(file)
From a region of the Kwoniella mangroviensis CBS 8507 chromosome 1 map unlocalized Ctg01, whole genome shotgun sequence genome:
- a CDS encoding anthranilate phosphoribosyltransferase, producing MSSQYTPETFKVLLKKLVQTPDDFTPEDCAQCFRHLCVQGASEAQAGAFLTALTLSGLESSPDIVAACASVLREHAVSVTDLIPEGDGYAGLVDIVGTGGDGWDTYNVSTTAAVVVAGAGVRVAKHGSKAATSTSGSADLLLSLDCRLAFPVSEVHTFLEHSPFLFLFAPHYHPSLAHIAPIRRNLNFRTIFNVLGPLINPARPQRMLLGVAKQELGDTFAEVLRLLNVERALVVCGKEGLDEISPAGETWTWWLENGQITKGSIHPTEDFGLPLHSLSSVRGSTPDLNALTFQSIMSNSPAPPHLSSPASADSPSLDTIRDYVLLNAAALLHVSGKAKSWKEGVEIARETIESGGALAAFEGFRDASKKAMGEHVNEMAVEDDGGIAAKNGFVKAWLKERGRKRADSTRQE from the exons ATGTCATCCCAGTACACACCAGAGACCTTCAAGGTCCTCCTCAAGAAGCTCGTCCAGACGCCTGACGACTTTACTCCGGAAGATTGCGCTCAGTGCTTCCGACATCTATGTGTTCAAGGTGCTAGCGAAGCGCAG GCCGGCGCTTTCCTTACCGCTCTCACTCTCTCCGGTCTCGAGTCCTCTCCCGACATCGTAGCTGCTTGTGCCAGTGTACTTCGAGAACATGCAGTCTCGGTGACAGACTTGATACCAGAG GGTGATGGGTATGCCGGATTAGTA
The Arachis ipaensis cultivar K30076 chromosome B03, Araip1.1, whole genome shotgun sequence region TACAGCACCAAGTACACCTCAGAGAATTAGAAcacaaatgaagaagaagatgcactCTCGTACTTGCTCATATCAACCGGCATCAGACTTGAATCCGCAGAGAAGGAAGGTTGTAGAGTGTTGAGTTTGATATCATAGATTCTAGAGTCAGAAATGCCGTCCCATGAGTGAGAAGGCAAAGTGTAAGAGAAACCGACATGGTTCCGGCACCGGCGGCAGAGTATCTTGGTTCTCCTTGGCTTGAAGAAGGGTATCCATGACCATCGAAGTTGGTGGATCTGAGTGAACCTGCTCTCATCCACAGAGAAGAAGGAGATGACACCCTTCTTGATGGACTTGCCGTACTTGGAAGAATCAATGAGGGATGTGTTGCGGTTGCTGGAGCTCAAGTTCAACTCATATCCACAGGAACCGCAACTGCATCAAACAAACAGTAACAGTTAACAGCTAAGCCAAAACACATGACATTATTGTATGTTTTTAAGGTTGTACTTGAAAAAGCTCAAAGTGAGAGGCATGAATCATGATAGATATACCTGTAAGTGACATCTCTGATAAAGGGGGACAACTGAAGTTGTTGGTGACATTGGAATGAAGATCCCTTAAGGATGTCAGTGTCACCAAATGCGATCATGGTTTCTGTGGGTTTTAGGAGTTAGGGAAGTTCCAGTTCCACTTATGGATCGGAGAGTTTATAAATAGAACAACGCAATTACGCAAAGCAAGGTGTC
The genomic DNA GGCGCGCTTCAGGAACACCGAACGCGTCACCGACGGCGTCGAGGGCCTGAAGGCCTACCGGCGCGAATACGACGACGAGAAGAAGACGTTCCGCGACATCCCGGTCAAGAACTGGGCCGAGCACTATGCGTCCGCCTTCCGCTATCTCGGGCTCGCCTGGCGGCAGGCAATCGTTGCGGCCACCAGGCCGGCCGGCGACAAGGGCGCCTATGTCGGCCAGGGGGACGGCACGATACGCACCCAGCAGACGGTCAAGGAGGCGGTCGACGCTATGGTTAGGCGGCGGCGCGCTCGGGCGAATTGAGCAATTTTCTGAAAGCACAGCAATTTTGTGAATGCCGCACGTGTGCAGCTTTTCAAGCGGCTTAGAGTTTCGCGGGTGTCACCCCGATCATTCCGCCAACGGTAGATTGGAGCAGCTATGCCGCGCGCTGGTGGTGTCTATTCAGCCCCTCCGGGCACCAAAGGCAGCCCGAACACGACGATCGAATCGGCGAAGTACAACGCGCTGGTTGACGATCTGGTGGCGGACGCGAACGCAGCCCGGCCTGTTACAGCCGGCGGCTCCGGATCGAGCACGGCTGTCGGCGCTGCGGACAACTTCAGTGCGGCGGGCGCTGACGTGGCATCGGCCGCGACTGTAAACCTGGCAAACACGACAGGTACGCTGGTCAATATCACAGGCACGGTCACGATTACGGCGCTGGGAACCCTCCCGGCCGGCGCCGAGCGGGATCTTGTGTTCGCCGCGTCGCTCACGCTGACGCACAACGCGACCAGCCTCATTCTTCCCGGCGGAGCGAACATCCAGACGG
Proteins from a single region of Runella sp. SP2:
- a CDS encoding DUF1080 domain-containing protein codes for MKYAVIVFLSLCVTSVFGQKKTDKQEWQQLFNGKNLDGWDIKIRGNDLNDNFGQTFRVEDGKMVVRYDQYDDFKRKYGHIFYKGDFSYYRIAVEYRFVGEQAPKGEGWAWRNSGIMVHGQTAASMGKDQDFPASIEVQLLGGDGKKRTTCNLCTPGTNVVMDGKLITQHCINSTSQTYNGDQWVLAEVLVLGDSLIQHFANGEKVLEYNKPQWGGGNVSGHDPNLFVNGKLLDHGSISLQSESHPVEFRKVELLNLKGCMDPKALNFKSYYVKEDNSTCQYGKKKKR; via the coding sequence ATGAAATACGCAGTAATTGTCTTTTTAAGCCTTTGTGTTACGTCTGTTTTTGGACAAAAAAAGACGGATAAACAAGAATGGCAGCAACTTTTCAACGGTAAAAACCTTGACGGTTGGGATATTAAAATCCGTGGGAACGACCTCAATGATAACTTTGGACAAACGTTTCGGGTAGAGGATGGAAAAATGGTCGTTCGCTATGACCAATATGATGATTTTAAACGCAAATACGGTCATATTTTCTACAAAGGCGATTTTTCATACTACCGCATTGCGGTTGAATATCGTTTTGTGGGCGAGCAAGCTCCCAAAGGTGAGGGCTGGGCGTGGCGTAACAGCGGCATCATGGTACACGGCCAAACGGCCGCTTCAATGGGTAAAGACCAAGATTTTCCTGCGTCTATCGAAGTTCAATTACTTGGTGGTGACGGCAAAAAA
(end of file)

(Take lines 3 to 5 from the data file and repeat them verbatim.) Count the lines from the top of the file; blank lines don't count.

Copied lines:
The Arachis ipaensis cultivar K30076 chromosome B03, Araip1.1, whole genome shotgun sequence region TACAGCACCAAGTACACCTCAGAGAATTAGAAcacaaatgaagaagaagatgcactCTCGTACTTGCTCATATCAACCGGCATCAGACTTGAATCCGCAGAGAAGGAAGGTTGTAGAGTGTTGAGTTTGATATCATAGATTCTAGAGTCAGAAATGCCGTCCCATGAGTGAGAAGGCAAAGTGTAAGAGAAACCGACATGGTTCCGGCACCGGCGGCAGAGTATCTTGGTTCTCCTTGGCTTGAAGAAGGGTATCCATGACCATCGAAGTTGGTGGATCTGAGTGAACCTGCTCTCATCCACAGAGAAGAAGGAGATGACACCCTTCTTGATGGACTTGCCGTACTTGGAAGAATCAATGAGGGATGTGTTGCGGTTGCTGGAGCTCAAGTTCAACTCATATCCACAGGAACCGCAACTGCATCAAACAAACAGTAACAGTTAACAGCTAAGCCAAAACACATGACATTATTGTATGTTTTTAAGGTTGTACTTGAAAAAGCTCAAAGTGAGAGGCATGAATCATGATAGATATACCTGTAAGTGACATCTCTGATAAAGGGGGACAACTGAAGTTGTTGGTGACATTGGAATGAAGATCCCTTAAGGATGTCAGTGTCACCAAATGCGATCATGGTTTCTGTGGGTTTTAGGAGTTAGGGAAGTTCCAGTTCCACTTATGGATCGGAGAGTTTATAAATAGAACAACGCAATTACGCAAAGCAAGGTGTC
The genomic DNA GGCGCGCTTCAGGAACACCGAACGCGTCACCGACGGCGTCGAGGGCCTGAAGGCCTACCGGCGCGAATACGACGACGAGAAGAAGACGTTCCGCGACATCCCGGTCAAGAACTGGGCCGAGCACTATGCGTCCGCCTTCCGCTATCTCGGGCTCGCCTGGCGGCAGGCAATCGTTGCGGCCACCAGGCCGGCCGGCGACAAGGGCGCCTATGTCGGCCAGGGGGACGGCACGATACGCACCCAGCAGACGGTCAAGGAGGCGGTCGACGCTATGGTTAGGCGGCGGCGCGCTCGGGCGAATTGAGCAATTTTCTGAAAGCACAGCAATTTTGTGAATGCCGCACGTGTGCAGCTTTTCAAGCGGCTTAGAGTTTCGCGGGTGTCACCCCGATCATTCCGCCAACGGTAGATTGGAGCAGCTATGCCGCGCGCTGGTGGTGTCTATTCAGCCCCTCCGGGCACCAAAGGCAGCCCGAACACGACGATCGAATCGGCGAAGTACAACGCGCTGGTTGACGATCTGGTGGCGGACGCGAACGCAGCCCGGCCTGTTACAGCCGGCGGCTCCGGATCGAGCACGGCTGTCGGCGCTGCGGACAACTTCAGTGCGGCGGGCGCTGACGTGGCATCGGCCGCGACTGTAAACCTGGCAAACACGACAGGTACGCTGGTCAATATCACAGGCACGGTCACGATTACGGCGCTGGGAACCCTCCCGGCCGGCGCCGAGCGGGATCTTGTGTTCGCCGCGTCGCTCACGCTGACGCACAACGCGACCAGCCTCATTCTTCCCGGCGGAGCGAACATCCAGACGG
Proteins from a single region of Runella sp. SP2: